I think the statement that is at the heart of what this story is really all about is what one man says to his neighbor in verse 4 of the chapter:

“Let us make for ourselves a name.”

Here you have the sinful attitude of mankind revealed. What is wrong with building a grand city and tower? Perhaps we might first think and say that there is nothing wrong with this at all, and that might be correct in and of itself. But looking at the motive (which is always of essential significance in evaluating our hearts) of these men, we see immediately that they are seeking glory and honor and repute for themselves. This is inherently wrong.

And yet, doesn’t this spirit touch home a bit in your own heart and life? I know that it does too much in my own. Too often I think about building some sort of reputation for myself, and I bet that you do as well. Especially when you realize that this doesn’t have to come in some grandiose form of seeking national fame or anything like that (though it might). We can have the same self-centered motive in any of our more humble realms, such as in our workplace or field of industry, our family (immediate or broad), our circle of friends and acquaintances, the city or town in which we live, or within our church body. You can add any other realm that you are a part of. It is too easy to want to be respected and thought well of and known for something. This is a danger that I imagine we are all prone to, even if it be to various degrees.

We ought to examine our motives at all times to see if this spirit of pride is intermixed in our intentions. By God’s grace, we must ask His help to purify our hearts and do all that we do, not for ourselves, but for His name and kingdom. To God alone should all glory be, for He alone is worthy. I imagine you will agree with those words, but let us seek to practice that truth more wholly.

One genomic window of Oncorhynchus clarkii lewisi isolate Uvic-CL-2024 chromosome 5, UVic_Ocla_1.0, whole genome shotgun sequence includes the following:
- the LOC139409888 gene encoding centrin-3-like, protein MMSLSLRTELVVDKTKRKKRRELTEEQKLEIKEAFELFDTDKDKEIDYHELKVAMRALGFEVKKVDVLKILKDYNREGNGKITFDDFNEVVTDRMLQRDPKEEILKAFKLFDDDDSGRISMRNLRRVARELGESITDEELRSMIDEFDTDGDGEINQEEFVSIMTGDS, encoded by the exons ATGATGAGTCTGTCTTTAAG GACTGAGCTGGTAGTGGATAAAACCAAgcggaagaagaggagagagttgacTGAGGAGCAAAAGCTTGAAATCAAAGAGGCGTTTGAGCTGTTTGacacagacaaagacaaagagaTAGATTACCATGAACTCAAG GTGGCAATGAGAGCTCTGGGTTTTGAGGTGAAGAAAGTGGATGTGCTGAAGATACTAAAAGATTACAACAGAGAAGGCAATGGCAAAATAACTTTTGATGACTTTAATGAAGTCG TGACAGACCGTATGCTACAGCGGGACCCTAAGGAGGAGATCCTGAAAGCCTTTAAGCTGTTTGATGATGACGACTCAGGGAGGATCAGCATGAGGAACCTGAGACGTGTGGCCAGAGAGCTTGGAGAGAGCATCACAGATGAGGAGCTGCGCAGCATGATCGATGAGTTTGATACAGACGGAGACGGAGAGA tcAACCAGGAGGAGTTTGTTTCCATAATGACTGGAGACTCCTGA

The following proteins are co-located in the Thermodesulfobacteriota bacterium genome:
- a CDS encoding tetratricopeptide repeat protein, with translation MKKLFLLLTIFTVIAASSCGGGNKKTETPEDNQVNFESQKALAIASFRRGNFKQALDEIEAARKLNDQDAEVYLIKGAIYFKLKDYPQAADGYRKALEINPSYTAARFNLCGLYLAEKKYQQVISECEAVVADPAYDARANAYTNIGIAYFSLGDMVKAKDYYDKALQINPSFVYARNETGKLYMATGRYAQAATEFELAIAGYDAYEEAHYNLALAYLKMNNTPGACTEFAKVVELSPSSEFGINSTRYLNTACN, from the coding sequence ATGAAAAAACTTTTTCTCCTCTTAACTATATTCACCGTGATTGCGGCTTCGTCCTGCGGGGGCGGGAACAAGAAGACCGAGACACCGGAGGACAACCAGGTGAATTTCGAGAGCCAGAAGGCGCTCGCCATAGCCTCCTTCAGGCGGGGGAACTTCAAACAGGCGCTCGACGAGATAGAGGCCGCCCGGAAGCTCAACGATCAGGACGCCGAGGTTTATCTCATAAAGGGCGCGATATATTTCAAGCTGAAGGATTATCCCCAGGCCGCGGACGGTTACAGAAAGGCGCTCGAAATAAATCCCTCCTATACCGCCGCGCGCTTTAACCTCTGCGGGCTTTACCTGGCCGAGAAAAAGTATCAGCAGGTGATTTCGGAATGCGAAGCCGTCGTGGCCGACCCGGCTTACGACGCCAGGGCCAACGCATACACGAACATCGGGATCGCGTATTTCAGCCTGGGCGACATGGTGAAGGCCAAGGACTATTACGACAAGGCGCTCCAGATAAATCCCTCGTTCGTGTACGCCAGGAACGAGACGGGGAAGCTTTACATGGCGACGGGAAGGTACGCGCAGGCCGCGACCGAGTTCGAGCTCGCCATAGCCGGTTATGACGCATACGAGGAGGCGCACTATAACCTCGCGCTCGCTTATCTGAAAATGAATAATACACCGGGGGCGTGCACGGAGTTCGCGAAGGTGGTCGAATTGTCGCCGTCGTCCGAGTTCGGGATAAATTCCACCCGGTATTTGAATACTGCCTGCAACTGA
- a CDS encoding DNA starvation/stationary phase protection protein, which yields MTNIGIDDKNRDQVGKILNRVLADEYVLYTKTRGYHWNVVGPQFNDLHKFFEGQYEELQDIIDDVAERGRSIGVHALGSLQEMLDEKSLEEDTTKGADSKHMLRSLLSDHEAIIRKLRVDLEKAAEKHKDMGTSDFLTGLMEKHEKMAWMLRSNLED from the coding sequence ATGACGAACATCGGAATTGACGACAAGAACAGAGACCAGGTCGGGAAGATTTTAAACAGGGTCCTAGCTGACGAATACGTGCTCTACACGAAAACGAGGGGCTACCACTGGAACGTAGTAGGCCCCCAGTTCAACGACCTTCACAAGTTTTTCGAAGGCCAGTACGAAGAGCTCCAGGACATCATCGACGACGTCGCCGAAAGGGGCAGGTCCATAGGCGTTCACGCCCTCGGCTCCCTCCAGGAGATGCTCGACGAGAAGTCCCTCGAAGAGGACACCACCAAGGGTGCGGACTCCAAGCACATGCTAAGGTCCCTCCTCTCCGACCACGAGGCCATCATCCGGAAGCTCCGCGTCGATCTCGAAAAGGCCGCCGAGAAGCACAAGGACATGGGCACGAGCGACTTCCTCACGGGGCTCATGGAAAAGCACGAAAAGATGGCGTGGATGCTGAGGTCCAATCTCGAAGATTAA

One related observation from the story of the tower of Babel is how the actions of these builders contradicted so plainly God’s intentions for them. God had instructed mankind to spread out and fill the whole earth. This was God’s plan for man, but these builders had intentionally decided to rebel against that directive. In similar vein to their statement we previously noted, they also continued to explain their intentions not to follow God’s plan:

“Let us make for ourselves a name, otherwise we will be scattered abroad over the face of the whole earth.”

So there you have it, they are directly and intentionally setting themselves against God’s direct commands for their lives. These twin aspects of their attitude – seeking self-glory and rebelling against God’s will – are inseparable partners. How often do we exemplify that spirit?

Now, I didn’t have it in my mind when I began writing this blog, but I feel that I must take note of the comparison here between this passage and a common practice in today’s world. The command under examination here in this story is that to multiply and spread out to fill the earth. In place of wanting to fulfill this purpose, man chose to build his own kingdom.

Do we not so often do the same today when we prefer our careers and such over the building of our families? Why do mothers choose to work in jobs and careers outside of the home and, unavoidably, choose not to have very many children today? This is a radical departure from God’s plan. The same goes for fathers, as well, though to a lesser extent, perhaps. They too often focus more on their career than on raising a family, to be sure.

In the end, I cannot help but see the choice to have no or few children as a rebellion against God’s direction and command for all men to multiply and fill the earth. If this was a primary concern to us, rather than the building up of a name for ourselves through establishment, reputation, wealth, success, etc., mothers would forego the pursuing of careers in favor of having children according to God’s wise and loving granting of them. Fathers would focus more on raising a family than on their career trajectory, and together, couples would gladly choose to have as many children as God gives them. This is God’s natural plan, and I pray that you will consider whether it is not a matter of loving, joyful submission (or rebellion in the opposite case) to follow it with a willing heart.